After struggling for four years, Bebe Stores Inc. finally said on Friday that it planned to close all remaining stores by the end of May this year. The company has faced tough competition from both e-commerce and from other retailers in the fashion sector, such as Zara and Hennes & Mauritz (H&M). Bebe had a total of 180 remaining stores last year.

Bebe’s worldwide closures

The chain is joining a number of apparel retailers that have recently gone bankrupt, including American Apparel Inc. and Limited Stores Co. Although the company did not provide any information about its plans for the future, Bebe did say that it was planning to liquidate all merchandise and fixtures within the stores.

It lost a total of $13 million in the six month period ending on December 31, as sales continued to fall to $189.2 million, a 13.5 percent decrease from the same period the previous year. There are currently 134 stores in 31 States, Puerto Rico, and Canada, plus 34 outlet stores.

A rough transition ahead

Last month, Bloomberg reported on Bebe’s plan to shut down stores and focus on its web presence. The company was said to have been filing for bankruptcy, but the company did not have any significant debt. It did lose about $200 million over a four-year period and is now left with the difficult task of negotiating with the landlords to get out of leases. The company will be focusing on the potential online, international, and wholesale businesses.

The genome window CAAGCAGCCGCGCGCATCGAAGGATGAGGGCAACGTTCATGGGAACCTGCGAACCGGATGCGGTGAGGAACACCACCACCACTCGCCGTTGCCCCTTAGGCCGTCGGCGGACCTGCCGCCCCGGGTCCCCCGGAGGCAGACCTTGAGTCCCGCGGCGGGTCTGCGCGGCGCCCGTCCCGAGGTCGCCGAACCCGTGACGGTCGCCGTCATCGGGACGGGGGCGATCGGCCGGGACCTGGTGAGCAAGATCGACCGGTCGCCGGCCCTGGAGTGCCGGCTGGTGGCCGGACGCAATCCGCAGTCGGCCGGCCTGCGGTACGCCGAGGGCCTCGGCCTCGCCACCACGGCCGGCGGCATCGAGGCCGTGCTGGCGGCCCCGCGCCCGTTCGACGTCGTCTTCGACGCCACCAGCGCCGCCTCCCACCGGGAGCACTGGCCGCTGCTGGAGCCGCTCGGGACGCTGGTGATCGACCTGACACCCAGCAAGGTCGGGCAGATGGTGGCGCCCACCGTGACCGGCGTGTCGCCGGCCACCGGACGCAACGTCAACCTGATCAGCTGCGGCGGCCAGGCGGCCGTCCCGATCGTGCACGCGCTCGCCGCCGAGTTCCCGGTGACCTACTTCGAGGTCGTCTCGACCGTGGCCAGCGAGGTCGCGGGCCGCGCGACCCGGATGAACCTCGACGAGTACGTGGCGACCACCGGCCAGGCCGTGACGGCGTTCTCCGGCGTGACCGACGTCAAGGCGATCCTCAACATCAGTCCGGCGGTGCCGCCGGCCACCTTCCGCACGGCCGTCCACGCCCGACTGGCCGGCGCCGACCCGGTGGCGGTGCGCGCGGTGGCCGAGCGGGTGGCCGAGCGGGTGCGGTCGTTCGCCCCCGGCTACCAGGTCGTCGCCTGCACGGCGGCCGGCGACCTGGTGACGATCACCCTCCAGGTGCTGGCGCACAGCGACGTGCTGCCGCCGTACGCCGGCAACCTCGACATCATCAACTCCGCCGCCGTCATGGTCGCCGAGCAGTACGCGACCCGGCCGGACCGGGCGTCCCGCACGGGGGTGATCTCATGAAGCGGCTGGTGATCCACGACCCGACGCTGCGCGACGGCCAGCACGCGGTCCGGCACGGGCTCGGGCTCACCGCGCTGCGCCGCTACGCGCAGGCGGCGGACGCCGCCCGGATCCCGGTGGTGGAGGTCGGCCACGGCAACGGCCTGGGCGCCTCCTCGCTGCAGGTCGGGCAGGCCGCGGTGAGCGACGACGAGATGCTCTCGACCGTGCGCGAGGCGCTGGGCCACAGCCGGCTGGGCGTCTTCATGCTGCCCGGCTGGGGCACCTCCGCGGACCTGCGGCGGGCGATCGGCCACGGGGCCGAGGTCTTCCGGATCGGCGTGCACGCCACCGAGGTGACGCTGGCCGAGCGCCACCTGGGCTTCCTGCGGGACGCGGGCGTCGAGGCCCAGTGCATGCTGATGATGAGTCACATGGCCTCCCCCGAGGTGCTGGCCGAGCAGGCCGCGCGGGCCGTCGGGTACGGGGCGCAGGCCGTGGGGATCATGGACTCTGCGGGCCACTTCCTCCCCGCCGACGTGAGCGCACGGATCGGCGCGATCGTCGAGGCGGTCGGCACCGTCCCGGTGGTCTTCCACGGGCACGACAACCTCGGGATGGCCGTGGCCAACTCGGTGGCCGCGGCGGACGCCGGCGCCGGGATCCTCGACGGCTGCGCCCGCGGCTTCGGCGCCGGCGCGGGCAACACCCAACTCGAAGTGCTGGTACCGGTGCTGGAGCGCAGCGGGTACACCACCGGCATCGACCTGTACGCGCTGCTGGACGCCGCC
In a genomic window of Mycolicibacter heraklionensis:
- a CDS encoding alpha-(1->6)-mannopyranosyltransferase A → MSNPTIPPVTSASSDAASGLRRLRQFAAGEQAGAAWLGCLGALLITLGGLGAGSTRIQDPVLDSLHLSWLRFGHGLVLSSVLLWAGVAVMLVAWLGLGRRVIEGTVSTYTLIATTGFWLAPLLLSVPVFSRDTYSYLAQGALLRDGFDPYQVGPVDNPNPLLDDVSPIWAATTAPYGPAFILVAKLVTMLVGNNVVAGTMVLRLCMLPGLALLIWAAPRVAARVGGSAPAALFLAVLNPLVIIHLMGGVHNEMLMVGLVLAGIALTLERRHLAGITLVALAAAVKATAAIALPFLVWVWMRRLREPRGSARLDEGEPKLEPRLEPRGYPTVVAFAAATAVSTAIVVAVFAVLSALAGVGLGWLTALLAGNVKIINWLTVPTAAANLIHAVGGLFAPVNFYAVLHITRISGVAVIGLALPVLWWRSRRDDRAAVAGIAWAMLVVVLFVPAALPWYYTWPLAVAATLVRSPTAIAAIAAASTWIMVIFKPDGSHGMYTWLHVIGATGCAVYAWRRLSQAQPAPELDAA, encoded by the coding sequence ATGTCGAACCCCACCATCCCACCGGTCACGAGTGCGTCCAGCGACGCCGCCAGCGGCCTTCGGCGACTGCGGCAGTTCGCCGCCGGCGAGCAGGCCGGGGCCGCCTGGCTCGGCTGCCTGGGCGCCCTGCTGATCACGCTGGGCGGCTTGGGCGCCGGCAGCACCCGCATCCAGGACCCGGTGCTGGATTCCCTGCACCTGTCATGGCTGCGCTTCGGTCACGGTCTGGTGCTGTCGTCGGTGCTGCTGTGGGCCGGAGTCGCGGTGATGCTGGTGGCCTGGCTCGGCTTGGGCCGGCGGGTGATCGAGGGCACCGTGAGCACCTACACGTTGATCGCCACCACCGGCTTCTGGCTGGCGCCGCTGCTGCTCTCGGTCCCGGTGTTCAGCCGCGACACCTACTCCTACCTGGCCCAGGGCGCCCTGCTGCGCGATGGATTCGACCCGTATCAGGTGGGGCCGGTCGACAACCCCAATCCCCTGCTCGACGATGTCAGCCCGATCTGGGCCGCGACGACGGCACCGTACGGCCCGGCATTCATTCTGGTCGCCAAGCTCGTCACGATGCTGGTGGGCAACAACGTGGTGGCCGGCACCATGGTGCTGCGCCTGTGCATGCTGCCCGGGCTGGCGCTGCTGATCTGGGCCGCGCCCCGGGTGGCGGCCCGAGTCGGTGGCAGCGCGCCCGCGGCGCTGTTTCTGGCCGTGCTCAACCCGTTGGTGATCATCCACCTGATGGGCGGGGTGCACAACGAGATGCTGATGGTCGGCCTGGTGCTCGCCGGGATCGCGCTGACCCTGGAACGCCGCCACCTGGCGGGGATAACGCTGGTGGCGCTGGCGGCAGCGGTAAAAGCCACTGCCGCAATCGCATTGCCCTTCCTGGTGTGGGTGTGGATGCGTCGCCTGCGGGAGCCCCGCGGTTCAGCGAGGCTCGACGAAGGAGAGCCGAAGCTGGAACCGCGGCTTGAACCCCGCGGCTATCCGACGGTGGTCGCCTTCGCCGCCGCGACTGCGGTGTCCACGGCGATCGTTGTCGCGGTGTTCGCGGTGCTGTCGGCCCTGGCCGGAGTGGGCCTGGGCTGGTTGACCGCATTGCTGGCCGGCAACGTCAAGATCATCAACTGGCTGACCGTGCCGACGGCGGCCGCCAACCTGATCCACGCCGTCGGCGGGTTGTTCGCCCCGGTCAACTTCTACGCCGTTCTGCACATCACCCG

Bebe Stores and lost jobs

This move will lead to the loss of 700 jobs in California, based on Bebe’s WARN notices of impending layoffs that it filed. Originally, the company was founded in 1976 by Manny Mashouf, an Iranian-born Arizona businessman. Initially, the retailer targeted the confident, sexy, modern women that are neither part of the junior team or the bridge—a price point just below the designer collection.

Bebe sold half of its brand to Bluestar Alliance LLC, a brand management company, for $35 million to move on to the wholesale licensing business. Of the buyout, Mashouf was quoted saying that the strategic decision was to “aggressively pursue a licensing strategy” so that the company could capitalize on the brand value internationally in all categories and channels.

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